Plaque psoriasis

Lesions are well demarcated, salmon pink in colour and are surmounted by silvery scaling that may be exaggerated by lightly traumatizing the skin with the edge of a finger-nail.
The majority of patients with a plaque type of psoriasis show involvement of the skin over the extensor surfaces of the limbs such as the elbows and knees, with scattered smaller lesions on the limbs and trunk that increase with exacerbation of the disease. Involvement of the scalp with thickened hyperkeratotic scale is common. This is most clearly seen at the hair margin or over the occiput. The arthropathy associated with psoriasis.

Flexural psoriasis

This is a less common type of psoriasis that may be seen together with plaques or may occur alone. Lesions have a pinkish glazed appearance, are clearly demarcated and non-scaly. The groin, perianal and genital skin are principally involved. Other sites include inframammary folds and the umbilicus. The condition may prove intractable in situations such as the inframammary fold of elderly women with large and pendulous breasts, or when associated with incontinence.

Pustular psoriasis

This may occur in various patterns and in children it is often an isolated finding involving a single digit. The nail dystrophy most commonly seen is yellow discoloration and thickening. Scaling may be pronounced over the digit and, in association with erythema, may spread over the finger.

In its most common form, pustular psoriasis affects the  alms or soles with areas of well-demarcated scaling and erythema (Fig. 2004). The pustules, which are sterile, may appear white, yellow or greenish in colour and when dried are deep brown. Pustulation may not always be  vident and it is often associated with increased disease activity. When the condition is grossly hyperkeratotic and occurs in a conical or papular form it is termed rupioid; identical lesions are seen as one of the cutaneous features of Reiter’s syndrome (keratoderma blennorrhagica).
The trunk and limbs may be involved by an almost universal scaling as exfoliative or erythrodermic psoriasis. When this condition is seen in association with superficial pustule formation it is termed generalized pustular psoriasis. This is a serious life-threatening condition, similar to having widespread burns. Such a disease may occur spontaneously but it is seen more frequently after the use of potent corticosteroid therapy given orally or by topical application.

Nail involvement

This can occur in isolation with no evidence of psoriasiselsewhere. The changes most commonly seen include pitting  and onycholysis, when separation of the distal edge of the nail from the underlying vascular bed produces a whitish appearance. A red/brown, salmon-pink or ‘oilstain’ coloration may be seen under the nail proximal to the onycholysis. Less commonly the nails are ridged or furrowed. Hyperkeratosis beneath the nail is a pattern of the disease most often seen on the toe-nails, especially in association with pustular variants of psoriasis. When only one or two toe-nails are affected it may be difficult to distinguish from a fungal infection.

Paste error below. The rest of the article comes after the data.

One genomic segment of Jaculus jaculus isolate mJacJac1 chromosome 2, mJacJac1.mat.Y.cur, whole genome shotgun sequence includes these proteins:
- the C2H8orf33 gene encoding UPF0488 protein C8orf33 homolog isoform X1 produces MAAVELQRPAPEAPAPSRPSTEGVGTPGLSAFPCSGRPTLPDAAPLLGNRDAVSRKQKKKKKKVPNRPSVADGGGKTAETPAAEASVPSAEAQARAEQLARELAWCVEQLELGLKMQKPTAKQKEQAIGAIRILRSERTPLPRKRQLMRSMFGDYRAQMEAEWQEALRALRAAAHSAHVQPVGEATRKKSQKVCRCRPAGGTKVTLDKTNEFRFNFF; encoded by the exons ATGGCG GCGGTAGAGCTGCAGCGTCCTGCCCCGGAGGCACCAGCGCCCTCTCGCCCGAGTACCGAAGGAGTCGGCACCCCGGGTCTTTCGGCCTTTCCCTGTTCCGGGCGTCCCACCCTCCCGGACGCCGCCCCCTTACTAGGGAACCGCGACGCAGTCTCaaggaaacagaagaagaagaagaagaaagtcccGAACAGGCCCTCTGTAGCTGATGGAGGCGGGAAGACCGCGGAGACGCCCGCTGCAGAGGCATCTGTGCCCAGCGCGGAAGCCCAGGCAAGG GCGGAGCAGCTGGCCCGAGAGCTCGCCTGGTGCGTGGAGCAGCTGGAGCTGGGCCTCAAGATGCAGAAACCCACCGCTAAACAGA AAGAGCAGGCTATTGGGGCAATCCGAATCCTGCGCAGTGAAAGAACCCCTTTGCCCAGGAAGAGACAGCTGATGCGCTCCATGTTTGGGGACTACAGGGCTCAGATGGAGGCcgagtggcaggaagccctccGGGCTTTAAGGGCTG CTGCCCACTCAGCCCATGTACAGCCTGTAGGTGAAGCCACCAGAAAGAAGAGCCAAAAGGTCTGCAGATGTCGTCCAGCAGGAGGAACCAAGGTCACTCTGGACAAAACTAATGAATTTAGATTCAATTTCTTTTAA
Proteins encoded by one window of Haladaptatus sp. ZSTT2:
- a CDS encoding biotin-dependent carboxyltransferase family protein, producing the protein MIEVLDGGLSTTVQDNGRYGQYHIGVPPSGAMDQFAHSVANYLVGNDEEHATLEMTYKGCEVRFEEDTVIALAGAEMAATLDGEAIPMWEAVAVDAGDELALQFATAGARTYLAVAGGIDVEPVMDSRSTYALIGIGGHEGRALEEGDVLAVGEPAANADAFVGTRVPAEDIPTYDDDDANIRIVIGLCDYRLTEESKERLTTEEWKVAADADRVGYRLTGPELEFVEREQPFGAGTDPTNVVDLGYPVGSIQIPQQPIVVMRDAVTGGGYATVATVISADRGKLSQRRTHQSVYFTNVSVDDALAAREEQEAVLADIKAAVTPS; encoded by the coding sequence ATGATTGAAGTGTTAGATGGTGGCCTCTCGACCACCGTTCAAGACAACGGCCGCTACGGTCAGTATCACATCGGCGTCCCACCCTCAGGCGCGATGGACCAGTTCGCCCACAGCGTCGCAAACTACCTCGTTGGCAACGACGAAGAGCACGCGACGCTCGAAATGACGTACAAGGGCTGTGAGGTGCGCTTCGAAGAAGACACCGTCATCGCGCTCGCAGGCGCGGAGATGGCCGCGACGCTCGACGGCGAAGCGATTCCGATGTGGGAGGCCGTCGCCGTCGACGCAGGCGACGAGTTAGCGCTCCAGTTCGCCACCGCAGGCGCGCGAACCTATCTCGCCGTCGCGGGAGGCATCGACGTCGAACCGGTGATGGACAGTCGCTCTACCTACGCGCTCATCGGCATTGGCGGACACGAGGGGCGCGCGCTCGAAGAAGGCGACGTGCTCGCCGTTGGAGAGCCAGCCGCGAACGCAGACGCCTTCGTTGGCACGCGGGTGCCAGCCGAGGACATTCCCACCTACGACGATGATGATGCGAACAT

The majority of patients can cope with the chronic nature of the disease but the physician must take an active role in treating exacerbations. Tolerance and understanding are required in helping patients to overcome the social stigma that may be associated with their disease. Intensive treatment with topical agents can be messy and may need to be carried out in day-care centres or  in hospital.


Intensive regimens
Dithranol (inhibits DNA synthesis) in concentrations of between 0.05 and 0.5% in zinc and salicylic acid paste (Lassar’s paste) is applied to the lesional skin and the normal skin is protected by wearing a tubular stockingette  suit. Repeated daily treatments are necessary. The applicationc of this paste is preceded by a tar bath and minimal erythema doses of UVB (UV light of short wavelength). The intensity of the UV irradiation is gradually increased throughout the treatment period. Coal tar and salicylic acid ointment sometimes containing dithranol in concentrations of between 0.05 and 0.1% is applied overnight to the scalp and removed in the morning with a tar-containing shampoo. Coal tar is often used as an alternative to dithranol in the USA. Outpatient treatments
DITHRANOL is applied at increasing concentrations of between 1 and 3% mixed with 5% salicylic acid in white soft paraffin for up to 20 minutes’ therapy and is then washed off. Irritancy and staining of the skin can prevent regular use.
COMBINED PREPARATIONS of corticosteroids with dithranol or an alcoholic solution of coal tar are especially valuable at low concentrations in the treatment of flexural psoriasis, or for patients with widespread lesions who experience irritation with dithranol applied in a paste form. They are cosmetically acceptable or use in the horne.